“The Moment”

During the 2009 presidential inauguration of Barack Obama, CNN asked users to send in their photos from the event as Obama was sworn in. More than 600 submissions were combined to create one high-resolution, interactive photo dubbed “The Moment.” The incredible photograph was powered by Microsoft’s relatively new Photosynth technology and illustrated how crowdsourcing and citizen journalism could be mixed with innovative technology to create a unique and outstanding result.

The Race to 1 Million

When television celebrity Ashton Kutcher challenged CNN to see who could be the first to reach 1 million followers on Twitter, the internet was abuzz, placing bets on both sides. Who would win old media or young upstart? The competition became more intriguing when it was revealed that CNN didn’t actually own @cnnbrk, the username that was amassing the large number of followers. In the end, Kutcher won the bet and CNN now has one of the most followed Twitter accounts dedicated to breaking news.


Twitter users turned the tables on CNN and called out the network for its lack of coverage of the recent Iran voting protests. Using the hashtag #cnnfail, a seemingly endless stream of tweets admonished the network to dedicate more airtime to the story. In the end CNN complied, ironically using Twitter itself as a source for news reports from the country.

Live Webcasts

Many news networks offer online clips of previous broadcasts arranged neatly in video channels. CNN takes the idea a step further by offering live online simulcast of its television broadcast as well as live streaming video during special events such as the funeral for pop star Michael Jackson and the hearings for US Supreme Court nominee Sonia Sotomayor. The online video strategy proved to be popular during the 2009 inauguration when an estimated 7.7 million viewers watched the event online. To add another layer of technical wizardry, a list of related Facebook status updates were streamed in a sidebar adjacent to the video.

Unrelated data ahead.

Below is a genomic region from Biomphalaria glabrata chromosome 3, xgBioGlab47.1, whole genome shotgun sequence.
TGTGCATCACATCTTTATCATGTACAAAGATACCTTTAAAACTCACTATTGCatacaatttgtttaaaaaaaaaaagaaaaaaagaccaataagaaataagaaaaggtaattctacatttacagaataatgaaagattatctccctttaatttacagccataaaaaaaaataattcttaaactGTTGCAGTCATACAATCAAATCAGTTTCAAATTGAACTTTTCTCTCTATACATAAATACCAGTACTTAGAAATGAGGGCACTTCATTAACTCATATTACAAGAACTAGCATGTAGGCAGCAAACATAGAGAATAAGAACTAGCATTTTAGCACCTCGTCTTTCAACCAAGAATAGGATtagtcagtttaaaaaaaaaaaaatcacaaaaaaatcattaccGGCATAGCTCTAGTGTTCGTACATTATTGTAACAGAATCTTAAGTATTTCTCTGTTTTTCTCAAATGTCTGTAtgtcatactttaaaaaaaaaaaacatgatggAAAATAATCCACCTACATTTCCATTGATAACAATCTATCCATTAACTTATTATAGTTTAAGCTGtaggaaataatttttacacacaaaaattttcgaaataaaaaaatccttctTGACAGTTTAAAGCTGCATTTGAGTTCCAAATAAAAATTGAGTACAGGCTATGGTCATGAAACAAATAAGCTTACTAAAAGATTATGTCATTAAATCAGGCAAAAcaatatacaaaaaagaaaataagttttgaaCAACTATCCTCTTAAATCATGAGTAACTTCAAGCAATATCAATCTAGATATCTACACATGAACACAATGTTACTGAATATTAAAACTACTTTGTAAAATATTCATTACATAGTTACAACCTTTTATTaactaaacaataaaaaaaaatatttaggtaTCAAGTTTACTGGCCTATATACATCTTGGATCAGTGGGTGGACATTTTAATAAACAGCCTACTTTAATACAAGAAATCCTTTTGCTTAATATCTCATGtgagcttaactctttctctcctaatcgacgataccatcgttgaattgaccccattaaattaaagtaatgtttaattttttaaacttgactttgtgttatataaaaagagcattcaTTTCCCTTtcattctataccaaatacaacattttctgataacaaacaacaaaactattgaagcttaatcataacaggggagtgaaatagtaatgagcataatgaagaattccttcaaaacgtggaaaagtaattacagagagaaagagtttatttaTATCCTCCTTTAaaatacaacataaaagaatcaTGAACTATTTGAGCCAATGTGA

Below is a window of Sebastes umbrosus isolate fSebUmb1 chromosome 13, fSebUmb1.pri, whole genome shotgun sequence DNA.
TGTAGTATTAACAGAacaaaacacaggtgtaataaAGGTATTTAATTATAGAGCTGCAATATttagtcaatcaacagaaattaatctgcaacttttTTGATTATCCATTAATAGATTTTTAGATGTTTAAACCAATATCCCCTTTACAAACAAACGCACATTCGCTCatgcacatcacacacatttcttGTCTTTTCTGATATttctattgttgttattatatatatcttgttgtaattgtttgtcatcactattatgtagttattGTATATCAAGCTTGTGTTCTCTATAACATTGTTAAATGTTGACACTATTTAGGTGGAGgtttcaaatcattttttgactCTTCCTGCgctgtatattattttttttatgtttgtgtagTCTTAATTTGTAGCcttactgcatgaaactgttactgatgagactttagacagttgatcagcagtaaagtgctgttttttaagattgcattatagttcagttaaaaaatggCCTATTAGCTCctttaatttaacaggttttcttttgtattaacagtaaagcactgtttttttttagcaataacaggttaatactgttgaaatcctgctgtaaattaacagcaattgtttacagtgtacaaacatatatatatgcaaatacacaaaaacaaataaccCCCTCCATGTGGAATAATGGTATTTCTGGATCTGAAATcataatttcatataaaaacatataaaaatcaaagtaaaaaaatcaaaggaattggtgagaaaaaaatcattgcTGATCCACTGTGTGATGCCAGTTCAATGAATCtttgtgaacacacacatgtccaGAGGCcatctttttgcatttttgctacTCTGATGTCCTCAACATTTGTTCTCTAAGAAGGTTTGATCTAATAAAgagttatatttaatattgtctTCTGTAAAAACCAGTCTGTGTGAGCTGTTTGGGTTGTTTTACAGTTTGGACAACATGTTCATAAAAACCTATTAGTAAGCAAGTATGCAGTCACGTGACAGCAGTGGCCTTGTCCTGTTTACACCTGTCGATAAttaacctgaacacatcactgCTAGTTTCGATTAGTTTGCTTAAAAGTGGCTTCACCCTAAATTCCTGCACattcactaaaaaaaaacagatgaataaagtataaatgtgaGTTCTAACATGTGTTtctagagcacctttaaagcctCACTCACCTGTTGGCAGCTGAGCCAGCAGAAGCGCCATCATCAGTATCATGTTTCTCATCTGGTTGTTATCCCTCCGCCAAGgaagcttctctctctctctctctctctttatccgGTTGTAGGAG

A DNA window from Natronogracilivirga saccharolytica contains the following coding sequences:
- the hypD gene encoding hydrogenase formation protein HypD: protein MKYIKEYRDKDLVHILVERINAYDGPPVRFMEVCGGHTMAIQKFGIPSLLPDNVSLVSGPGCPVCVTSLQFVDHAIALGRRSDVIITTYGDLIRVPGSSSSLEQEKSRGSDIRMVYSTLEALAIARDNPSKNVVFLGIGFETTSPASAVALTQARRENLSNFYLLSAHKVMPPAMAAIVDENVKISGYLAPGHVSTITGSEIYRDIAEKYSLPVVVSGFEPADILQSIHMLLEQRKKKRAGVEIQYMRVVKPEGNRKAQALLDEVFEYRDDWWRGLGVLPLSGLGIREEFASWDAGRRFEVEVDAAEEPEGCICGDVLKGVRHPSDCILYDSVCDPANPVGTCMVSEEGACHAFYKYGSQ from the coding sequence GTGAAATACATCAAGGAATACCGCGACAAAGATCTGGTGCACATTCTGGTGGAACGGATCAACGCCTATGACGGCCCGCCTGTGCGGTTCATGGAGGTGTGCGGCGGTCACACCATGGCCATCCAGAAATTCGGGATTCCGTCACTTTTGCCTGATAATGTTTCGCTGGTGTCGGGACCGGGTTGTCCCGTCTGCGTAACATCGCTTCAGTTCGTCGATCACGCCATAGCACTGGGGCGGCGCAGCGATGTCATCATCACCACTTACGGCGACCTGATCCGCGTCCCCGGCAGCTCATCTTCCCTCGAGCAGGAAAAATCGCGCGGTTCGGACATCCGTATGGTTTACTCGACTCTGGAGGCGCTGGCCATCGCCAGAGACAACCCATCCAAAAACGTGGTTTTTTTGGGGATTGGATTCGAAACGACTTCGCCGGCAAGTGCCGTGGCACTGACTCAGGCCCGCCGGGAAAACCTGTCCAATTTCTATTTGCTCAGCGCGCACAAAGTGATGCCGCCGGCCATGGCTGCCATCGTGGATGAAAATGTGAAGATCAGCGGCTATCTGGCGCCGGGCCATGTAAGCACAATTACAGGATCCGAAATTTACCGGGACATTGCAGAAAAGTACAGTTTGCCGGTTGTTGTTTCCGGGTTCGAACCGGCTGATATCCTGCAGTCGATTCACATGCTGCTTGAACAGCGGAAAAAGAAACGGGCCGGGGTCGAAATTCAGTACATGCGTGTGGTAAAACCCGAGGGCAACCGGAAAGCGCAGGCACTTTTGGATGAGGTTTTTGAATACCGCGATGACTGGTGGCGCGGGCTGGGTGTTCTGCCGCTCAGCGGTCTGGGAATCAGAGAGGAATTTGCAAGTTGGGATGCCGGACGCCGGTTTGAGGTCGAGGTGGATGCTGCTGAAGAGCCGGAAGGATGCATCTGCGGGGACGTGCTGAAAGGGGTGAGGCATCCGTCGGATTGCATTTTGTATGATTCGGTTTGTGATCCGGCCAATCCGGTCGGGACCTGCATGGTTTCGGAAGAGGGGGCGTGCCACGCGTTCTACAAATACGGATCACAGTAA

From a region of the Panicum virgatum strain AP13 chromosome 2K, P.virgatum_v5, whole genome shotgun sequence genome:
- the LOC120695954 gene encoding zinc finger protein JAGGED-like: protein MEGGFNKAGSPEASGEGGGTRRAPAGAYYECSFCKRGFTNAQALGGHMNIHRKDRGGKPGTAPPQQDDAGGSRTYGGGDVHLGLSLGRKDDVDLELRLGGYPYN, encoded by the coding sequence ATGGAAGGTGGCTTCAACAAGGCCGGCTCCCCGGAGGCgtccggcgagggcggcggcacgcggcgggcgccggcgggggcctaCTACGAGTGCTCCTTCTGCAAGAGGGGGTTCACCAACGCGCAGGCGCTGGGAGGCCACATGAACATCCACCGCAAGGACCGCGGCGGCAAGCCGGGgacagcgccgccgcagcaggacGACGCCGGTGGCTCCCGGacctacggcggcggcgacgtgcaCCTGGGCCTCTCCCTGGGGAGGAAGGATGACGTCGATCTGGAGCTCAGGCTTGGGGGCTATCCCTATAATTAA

And here is a timeline of these landmark moments, created by Kevin Sablan at Almighty Link using Dipity. Many thanks to Kevin for creating this visual example.

Also on 10,000 Words:

CNN headlines themselves making news
7 Eye-popping interactive timelines (and 3 ways to create one)
10 Inspirational New York Times multimedia and interactive features

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In a world without editors, readers thrive

News meetings suck.